Common Hardscape Elements for Your Chicken-Friendly Garden
Concrete has experienced a rebirth in recent years as a design medium, inside the home, as well as outside in the landscape. Concrete is equally trendy and popular in the garden as a hardscape element. Anything goes; it doesn’t have to be basic concrete.
You cannot only customize the shape, color, and texture you desire, but also personalize it by molding objects and memorabilia in it. Customizing a concrete wall or path is as simple as adding great flea market finds, such as old tools and vintage water faucet handles, into your wet concrete before it dries.
Concrete doesn’t have the best permeable qualities, and in natural light colors can show rust and other marks from outdoor furniture or pots. Chickens walk on concrete, but they don’t stay long, because they prefer scratching in the dirt and foraging for food. Concrete can be hot to walk on in the summer; this heat further discourages chickens.
Concrete pros and cons: Concrete is economical, and it’s a great medium to design with. Concrete can crack and break up in extreme weather conditions. Concrete holds heat.
A more flexible variation of concrete is pavers. Concrete pavers are simply smaller pieces of pre-cast concrete that are usually interlocked and placed on a level compact sub-base. Pavers come in many colors, and you can use them to create many designs.
Because of the design factor, pavers create a more formal look. Pavers aren’t held together with grout, but with a fine layer of sand. This layer of sand allows for more flexibility with rain runoff and potential earthquake movement. And you have the added benefit of expanding and contracting properties with fluctuating temperatures.
Some of the more common uses for pavers are driveways, pathways, and heavy foot traffic areas like building entrances, around pools and fountains, and patios. Typically, you don’t want your chickens roaming in these areas, and chickens react to concrete pavers the same way they react to concrete.
Concrete pavers pros and cons: Concrete pavers are a more formal style than traditional concrete. They have an attractive design or pattern and have more environmental flexibility thanks to their interlocking pieces. Concrete pavers can be used in small areas, and they take high traffic easily. Concrete pavers can be costly in labor, materials, and design.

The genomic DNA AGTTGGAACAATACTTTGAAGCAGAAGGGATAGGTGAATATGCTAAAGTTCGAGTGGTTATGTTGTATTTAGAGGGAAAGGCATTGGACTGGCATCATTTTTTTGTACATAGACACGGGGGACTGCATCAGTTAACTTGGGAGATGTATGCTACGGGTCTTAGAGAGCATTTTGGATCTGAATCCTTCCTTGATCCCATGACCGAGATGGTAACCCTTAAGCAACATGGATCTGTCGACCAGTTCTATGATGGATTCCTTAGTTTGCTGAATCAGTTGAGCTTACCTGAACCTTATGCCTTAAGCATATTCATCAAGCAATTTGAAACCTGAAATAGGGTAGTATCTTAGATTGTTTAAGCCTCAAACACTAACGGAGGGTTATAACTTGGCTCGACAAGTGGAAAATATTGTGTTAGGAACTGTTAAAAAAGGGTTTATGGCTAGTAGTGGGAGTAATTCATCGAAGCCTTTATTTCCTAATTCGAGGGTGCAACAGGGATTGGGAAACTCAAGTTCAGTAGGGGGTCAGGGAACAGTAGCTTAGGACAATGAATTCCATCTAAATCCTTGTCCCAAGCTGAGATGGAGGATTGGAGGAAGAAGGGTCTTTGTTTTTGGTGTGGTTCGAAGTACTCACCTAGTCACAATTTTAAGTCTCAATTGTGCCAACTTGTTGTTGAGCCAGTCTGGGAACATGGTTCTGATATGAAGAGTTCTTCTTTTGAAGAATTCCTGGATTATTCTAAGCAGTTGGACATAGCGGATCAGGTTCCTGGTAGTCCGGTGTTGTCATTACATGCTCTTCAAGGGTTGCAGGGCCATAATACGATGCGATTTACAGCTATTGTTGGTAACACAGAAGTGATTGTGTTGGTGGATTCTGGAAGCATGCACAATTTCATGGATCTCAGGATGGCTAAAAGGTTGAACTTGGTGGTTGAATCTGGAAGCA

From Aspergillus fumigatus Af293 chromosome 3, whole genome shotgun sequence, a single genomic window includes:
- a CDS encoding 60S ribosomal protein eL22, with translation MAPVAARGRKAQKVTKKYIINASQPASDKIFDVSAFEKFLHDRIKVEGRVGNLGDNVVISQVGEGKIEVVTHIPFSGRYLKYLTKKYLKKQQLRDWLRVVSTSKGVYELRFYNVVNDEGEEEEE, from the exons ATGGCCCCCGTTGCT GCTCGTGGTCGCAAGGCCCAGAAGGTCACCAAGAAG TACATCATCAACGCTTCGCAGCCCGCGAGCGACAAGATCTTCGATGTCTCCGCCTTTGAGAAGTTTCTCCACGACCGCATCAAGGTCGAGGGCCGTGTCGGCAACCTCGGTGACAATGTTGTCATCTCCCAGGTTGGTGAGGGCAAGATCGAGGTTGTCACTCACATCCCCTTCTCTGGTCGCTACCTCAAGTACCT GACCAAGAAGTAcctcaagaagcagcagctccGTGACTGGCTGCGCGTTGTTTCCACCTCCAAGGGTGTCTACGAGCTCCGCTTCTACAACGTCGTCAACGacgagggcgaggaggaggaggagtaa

Stone is a large, vastly diversified category. Generally speaking, the cost of stone is determined by its origin, weight, and freight cost. Stone types can vary regionally, but are readily shipped all over the country. Stone comes in many sizes, colors, textures, and prices.
Chickens can walk on stone easily. Although stone is a permeable material, chicken manure takes a long time to break down, and it is best to scoop or pick up after your chickens, especially if stone is a pathway or high traffic area.
Stone pros and cons: You can find a stone for virtually every type of landscape and style. Stone is timeless in a landscape. Stone isn’t a smooth surface, and can shift under weight. Stone can be very costly.
Decomposed granite, or DG, is also stone. DG has become a very popular permeable, low maintenance material to use for high traffic areas. Decomposed granite is made up of 3/8″ pebbles and fine granite dust. DG is usually associated with a compacted under base. Also available in many colors, it’s a nice material to use in a path or driveway.
Like pea gravel, DG can be raked or blown with a lawn blower. Small amounts of chicken manure left on DG will eventually break down and disappear over time, if you don’t scoop them up first.
Decomposed granite pros and cons: DG is a nice surface for pathways and driveways. DG is made up of fine grit that’s very agreeable to chickens. DG can be costly to install, because it needs a compacted under base, and typically borders or edges. DG has to be replenished from time to time.
Brick is a nice material for a pathway or patio. Sometimes you can find vintage bricks from old buildings to create a worn but welcoming look. Brick can be washed down easily with a hose or sprayer, if your chickens happen to meander on your brick path or patio. Bricks, like DG, require care to get a good level base. If not properly installed, bricks have a tendency to sink and become uneven. Bricks are usually held together with concrete.
Brick pros and cons: Bricks are versatile and can be used for walls, walkways, patios, edging, and buildings. If you’re using brick, make sure you have enough to cover your project, because finding the same brick may be hard to match. Bricks can crack and spilt in extreme weather conditions. If you’re using brick as one of your hardscape materials in your landscape design, hire a professional bricklayer to get it right the first time.
Decking is a wonderful addition to a garden landscape. Decking is usually made up of a hardwood material that can stand up to the elements either left to weather, or protected with an oil, sealant or even paint. Most wood decking is absorbent to chicken manure, and not always that easy to clean.
Generally speaking, decking isn’t a place for your chickens. Keep chickens away from your patios and eating areas and do not feed chickens treats around your food preparation and eating areas. Chickens can pick up bad begging habits, just like a dog that begs by the dinner table. A raised deck with steps, thick landscape, or even low fencing may discourage chickens and keep them off of your deck.
Decking pros and cons: Decks are a great hardscape element to define a large social and relaxing space. Decks can be costly when you add up initial materials, design, labor, and maintenance.